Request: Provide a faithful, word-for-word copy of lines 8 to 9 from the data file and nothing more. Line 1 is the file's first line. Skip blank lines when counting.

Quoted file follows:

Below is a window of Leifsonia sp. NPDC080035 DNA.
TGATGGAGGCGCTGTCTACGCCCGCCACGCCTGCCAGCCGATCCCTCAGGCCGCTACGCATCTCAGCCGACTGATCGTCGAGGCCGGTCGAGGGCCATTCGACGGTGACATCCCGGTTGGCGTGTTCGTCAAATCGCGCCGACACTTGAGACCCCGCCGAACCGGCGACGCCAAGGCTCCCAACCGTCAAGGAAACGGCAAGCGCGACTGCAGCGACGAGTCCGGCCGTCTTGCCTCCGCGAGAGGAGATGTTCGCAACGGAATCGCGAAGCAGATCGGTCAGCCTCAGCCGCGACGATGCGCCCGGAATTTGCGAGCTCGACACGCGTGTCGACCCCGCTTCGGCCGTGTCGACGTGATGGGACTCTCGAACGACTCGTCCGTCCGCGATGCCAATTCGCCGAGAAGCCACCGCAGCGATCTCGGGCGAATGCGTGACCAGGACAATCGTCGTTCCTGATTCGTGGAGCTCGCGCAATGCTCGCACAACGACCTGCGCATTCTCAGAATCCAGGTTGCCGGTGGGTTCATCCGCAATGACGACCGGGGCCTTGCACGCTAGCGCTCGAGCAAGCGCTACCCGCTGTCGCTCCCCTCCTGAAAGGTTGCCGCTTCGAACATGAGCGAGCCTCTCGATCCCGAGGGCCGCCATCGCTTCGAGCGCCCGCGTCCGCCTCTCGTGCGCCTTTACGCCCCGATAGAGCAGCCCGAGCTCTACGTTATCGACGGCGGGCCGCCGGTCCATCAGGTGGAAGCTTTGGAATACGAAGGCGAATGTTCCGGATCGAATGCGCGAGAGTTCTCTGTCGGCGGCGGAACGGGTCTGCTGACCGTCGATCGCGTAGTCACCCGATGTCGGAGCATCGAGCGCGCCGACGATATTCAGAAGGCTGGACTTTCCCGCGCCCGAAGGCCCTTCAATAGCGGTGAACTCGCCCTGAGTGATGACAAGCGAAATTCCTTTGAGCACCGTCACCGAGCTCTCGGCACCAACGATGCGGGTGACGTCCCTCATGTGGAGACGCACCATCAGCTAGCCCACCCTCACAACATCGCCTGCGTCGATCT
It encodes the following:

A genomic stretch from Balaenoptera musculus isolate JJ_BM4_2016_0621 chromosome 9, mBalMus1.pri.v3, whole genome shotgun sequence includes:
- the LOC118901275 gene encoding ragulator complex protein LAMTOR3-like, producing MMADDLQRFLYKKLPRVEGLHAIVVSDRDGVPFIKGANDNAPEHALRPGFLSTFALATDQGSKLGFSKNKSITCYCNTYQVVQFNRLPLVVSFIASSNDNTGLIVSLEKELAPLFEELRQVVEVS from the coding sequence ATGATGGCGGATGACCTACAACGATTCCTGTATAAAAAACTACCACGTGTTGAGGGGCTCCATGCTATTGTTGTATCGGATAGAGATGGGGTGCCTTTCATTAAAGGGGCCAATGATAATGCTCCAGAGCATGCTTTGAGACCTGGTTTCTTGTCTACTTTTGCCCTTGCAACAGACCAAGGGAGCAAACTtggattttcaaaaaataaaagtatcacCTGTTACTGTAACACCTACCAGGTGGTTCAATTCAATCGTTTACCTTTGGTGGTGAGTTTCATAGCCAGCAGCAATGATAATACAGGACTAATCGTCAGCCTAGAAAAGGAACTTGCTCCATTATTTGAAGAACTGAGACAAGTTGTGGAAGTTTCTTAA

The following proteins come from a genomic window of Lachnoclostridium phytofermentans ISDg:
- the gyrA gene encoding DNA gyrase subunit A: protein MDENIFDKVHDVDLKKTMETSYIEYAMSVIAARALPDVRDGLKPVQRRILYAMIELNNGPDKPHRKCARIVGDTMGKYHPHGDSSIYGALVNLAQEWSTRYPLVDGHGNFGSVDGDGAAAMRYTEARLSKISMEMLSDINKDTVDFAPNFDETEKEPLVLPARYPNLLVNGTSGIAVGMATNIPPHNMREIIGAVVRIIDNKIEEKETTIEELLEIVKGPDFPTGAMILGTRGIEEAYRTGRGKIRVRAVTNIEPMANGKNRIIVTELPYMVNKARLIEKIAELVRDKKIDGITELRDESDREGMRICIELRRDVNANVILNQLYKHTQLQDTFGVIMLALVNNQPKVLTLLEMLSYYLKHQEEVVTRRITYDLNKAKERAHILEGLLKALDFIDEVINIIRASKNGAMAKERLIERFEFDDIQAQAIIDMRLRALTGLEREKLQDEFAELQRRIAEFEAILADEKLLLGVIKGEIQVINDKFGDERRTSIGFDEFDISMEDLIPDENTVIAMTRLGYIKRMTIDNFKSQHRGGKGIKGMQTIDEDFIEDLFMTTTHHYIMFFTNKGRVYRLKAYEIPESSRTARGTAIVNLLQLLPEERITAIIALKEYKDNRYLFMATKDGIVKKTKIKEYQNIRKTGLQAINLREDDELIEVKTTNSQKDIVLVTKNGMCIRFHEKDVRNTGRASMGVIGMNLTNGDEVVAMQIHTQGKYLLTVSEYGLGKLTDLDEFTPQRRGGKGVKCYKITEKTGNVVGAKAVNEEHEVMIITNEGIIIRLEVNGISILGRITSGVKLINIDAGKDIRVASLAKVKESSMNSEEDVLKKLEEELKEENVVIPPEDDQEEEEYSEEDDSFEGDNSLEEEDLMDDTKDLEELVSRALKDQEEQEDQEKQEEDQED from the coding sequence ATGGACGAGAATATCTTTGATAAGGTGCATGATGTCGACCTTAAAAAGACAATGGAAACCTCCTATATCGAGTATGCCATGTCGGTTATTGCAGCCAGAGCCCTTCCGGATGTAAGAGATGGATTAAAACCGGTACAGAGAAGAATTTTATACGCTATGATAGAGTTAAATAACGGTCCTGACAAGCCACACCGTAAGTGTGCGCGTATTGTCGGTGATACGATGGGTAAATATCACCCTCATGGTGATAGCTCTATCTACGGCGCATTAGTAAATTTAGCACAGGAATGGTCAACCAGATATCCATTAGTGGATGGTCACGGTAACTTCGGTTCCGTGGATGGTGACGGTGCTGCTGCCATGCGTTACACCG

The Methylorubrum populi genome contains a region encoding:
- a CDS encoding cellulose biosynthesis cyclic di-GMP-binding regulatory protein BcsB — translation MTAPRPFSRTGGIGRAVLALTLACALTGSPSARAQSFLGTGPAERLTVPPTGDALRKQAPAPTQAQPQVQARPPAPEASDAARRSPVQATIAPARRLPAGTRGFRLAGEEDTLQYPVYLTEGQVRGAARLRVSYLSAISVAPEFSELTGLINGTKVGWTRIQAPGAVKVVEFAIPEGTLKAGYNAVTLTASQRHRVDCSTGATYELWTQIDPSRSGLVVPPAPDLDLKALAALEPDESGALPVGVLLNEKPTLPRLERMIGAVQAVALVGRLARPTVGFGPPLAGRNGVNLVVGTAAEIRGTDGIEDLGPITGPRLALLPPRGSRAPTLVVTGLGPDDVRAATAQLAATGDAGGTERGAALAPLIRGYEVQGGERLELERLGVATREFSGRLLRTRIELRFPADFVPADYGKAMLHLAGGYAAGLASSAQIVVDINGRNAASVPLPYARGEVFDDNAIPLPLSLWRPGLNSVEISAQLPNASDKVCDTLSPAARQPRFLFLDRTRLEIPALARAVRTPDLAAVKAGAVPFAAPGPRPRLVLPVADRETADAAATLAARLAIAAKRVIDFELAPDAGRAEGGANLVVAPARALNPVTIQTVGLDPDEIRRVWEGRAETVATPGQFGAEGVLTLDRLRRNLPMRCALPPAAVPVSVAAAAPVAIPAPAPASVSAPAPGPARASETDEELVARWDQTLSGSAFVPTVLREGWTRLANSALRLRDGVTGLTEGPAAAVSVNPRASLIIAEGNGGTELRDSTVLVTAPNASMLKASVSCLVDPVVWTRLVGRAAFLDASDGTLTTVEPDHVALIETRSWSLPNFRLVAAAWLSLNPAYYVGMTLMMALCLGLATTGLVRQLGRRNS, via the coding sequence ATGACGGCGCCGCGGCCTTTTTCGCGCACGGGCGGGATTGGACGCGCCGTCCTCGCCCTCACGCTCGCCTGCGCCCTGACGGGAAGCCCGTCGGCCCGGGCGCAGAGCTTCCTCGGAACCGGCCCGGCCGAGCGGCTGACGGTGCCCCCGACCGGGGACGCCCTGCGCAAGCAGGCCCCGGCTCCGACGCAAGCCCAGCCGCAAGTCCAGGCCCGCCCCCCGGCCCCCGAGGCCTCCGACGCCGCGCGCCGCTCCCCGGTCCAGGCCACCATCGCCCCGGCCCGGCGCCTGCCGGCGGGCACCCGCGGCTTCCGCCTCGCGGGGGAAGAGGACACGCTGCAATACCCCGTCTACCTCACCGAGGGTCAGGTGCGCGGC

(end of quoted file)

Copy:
The Methylorubrum populi genome contains a region encoding:
- a CDS encoding cellulose biosynthesis cyclic di-GMP-binding regulatory protein BcsB — translation MTAPRPFSRTGGIGRAVLALTLACALTGSPSARAQSFLGTGPAERLTVPPTGDALRKQAPAPTQAQPQVQARPPAPEASDAARRSPVQATIAPARRLPAGTRGFRLAGEEDTLQYPVYLTEGQVRGAARLRVSYLSAISVAPEFSELTGLINGTKVGWTRIQAPGAVKVVEFAIPEGTLKAGYNAVTLTASQRHRVDCSTGATYELWTQIDPSRSGLVVPPAPDLDLKALAALEPDESGALPVGVLLNEKPTLPRLERMIGAVQAVALVGRLARPTVGFGPPLAGRNGVNLVVGTAAEIRGTDGIEDLGPITGPRLALLPPRGSRAPTLVVTGLGPDDVRAATAQLAATGDAGGTERGAALAPLIRGYEVQGGERLELERLGVATREFSGRLLRTRIELRFPADFVPADYGKAMLHLAGGYAAGLASSAQIVVDINGRNAASVPLPYARGEVFDDNAIPLPLSLWRPGLNSVEISAQLPNASDKVCDTLSPAARQPRFLFLDRTRLEIPALARAVRTPDLAAVKAGAVPFAAPGPRPRLVLPVADRETADAAATLAARLAIAAKRVIDFELAPDAGRAEGGANLVVAPARALNPVTIQTVGLDPDEIRRVWEGRAETVATPGQFGAEGVLTLDRLRRNLPMRCALPPAAVPVSVAAAAPVAIPAPAPASVSAPAPGPARASETDEELVARWDQTLSGSAFVPTVLREGWTRLANSALRLRDGVTGLTEGPAAAVSVNPRASLIIAEGNGGTELRDSTVLVTAPNASMLKASVSCLVDPVVWTRLVGRAAFLDASDGTLTTVEPDHVALIETRSWSLPNFRLVAAAWLSLNPAYYVGMTLMMALCLGLATTGLVRQLGRRNS, via the coding sequence ATGACGGCGCCGCGGCCTTTTTCGCGCACGGGCGGGATTGGACGCGCCGTCCTCGCCCTCACGCTCGCCTGCGCCCTGACGGGAAGCCCGTCGGCCCGGGCGCAGAGCTTCCTCGGAACCGGCCCGGCCGAGCGGCTGACGGTGCCCCCGACCGGGGACGCCCTGCGCAAGCAGGCCCCGGCTCCGACGCAAGCCCAGCCGCAAGTCCAGGCCCGCCCCCCGGCCCCCGAGGCCTCCGACGCCGCGCGCCGCTCCCCGGTCCAGGCCACCATCGCCCCGGCCCGGCGCCTGCCGGCGGGCACCCGCGGCTTCCGCCTCGCGGGGGAAGAGGACACGCTGCAATACCCCGTCTACCTCACCGAGGGTCAGGTGCGCGGC